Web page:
As widely reported yesterday, Target (TGT) said they will to stop carrying Amazon's (AMZN) Kindle in response to the e-tailer's practice of undercutting prices. The move reflects the growing concern of traditional retailers that their "showrooms" are for customers who later order the same goods online.
In almost a throwaway comment it's noted that Target is testing expanded displays of Apple (AAPL) products. By coincidence, Apple-devotee website Appleinsider.com is running a story today regarding a similar test-run of Apple products in Walmart (WMT) stores. Citing the work of Piper Jaffray analyst Gene Munster, the site is running pictures of what it calls a store-within-a-store at a Walmart in Lowell, Arkansas.
Could a marriage as bizarre as that of Apple and the Discount world work? According to Brian Sozzi, chief equity analyst at NBG Productions, the answer is yes.
"I like it," Sozzi says in the attached video clip. "The customer service won't be there but if you don't know what an iPad is, where have you been living the last couple years?"
Sozzi feels customers have already been convinced Apple offers a premium product. At this point it's a matter only of distribution. "Over the next two or three years you could see 5,500 stores carrying Apple products; they're going to sell more of it because everyone knows what it is anyway."
This isn't a matter of clashing stereotypes between upper-crust Apple customers and middle America. Combined Apple, Target, and Walmart will sell over $600 billion in merchandise this year. These are three companies designed to appeal to every American, everywhere. They are America.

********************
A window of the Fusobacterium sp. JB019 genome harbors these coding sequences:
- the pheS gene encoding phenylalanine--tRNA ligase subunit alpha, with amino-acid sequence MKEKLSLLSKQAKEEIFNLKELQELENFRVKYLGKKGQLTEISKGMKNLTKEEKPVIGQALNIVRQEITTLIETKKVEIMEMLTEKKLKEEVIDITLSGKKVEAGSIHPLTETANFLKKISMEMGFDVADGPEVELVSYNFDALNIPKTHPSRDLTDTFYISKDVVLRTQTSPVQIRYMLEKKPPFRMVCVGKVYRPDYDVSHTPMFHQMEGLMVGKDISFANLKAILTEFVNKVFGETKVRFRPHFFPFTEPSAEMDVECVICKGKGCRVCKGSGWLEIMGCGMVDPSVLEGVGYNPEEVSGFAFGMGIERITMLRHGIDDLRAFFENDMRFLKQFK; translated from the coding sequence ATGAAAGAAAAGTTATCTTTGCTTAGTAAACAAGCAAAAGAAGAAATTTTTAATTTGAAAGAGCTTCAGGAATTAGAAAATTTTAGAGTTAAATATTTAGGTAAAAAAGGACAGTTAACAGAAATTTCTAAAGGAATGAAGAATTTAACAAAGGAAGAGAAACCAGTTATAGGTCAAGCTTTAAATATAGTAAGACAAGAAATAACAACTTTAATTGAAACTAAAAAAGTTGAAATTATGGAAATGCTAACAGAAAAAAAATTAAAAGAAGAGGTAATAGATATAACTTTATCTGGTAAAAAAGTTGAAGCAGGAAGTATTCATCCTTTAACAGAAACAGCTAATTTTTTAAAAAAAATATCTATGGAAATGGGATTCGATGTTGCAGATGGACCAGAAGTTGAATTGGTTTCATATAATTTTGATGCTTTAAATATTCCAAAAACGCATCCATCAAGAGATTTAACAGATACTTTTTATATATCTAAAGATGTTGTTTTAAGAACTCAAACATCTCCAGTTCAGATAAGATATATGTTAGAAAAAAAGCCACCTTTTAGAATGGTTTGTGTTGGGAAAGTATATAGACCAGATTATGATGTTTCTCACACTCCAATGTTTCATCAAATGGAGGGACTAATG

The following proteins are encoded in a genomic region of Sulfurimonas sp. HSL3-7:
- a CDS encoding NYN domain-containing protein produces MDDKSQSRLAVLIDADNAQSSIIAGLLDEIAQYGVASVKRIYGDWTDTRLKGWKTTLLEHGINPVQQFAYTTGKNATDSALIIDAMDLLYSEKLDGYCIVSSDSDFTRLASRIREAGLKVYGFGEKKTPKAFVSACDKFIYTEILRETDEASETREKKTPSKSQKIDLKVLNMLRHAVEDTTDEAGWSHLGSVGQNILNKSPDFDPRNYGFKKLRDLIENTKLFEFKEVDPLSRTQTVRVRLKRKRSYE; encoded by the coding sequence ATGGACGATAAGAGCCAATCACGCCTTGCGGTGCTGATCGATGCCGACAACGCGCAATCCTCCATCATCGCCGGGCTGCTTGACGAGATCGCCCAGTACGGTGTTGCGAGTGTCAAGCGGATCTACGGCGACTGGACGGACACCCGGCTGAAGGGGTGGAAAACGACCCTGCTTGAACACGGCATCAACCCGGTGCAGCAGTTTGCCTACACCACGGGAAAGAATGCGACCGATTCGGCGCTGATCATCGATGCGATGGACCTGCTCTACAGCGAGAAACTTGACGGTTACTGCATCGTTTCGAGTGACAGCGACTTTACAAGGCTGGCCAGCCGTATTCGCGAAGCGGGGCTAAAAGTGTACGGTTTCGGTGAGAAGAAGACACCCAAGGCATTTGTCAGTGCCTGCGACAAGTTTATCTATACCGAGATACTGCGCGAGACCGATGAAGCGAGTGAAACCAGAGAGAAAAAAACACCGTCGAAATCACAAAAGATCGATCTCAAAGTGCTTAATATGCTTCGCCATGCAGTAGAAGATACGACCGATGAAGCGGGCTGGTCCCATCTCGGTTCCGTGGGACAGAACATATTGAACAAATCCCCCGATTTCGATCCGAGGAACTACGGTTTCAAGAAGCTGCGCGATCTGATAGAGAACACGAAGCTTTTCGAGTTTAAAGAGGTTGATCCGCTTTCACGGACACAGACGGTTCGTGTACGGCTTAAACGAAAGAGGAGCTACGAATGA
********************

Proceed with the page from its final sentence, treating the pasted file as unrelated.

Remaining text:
The problem is what America has come to expect from the shopping experience. The late Steve Jobs and Ron Johnson famously designed Apple's store concept from scratch with no expense spared. The sales team in an Apple store is armed with total knowledge of product and the ability to help a customer from greeting to checkout.
Now Jobs has passed, Johnson is CEO of JC Penney (JCP) and Apple product is poised to be sold in two chains where ideal customer service revolves around being friendly. Munster says the staff at the Walmart store-within-a-store test had received two-hours of training. That's about long enough to learn what the products are called and where the keys to the display are located.
All three chains want nothing so much as to exceed customer expectations; the problem is how those expectations are defined.
The cost of opening a single Apple store is estimated at anywhere from $5 to 10 million just in terms of renovations. The stores do more revenue per square foot than any other retailer in the world but there are a finite number of showcase locations.
It's not just Apple looking for more worlds to conquer. "This is the start of something bigger," Sozzi says. "So many parts of a big box store no longer make sense. Why aren't Starbucks (SBUX) in a Best Buy (BBY)? Put a Starbucks in a Walmart. Make empty space, boring space, more productive."
Of Apple, Sozzi says, "I think they're impregnating Walmart right now." The question is how the customer on either side of the mating ritual is going to feel about the experience.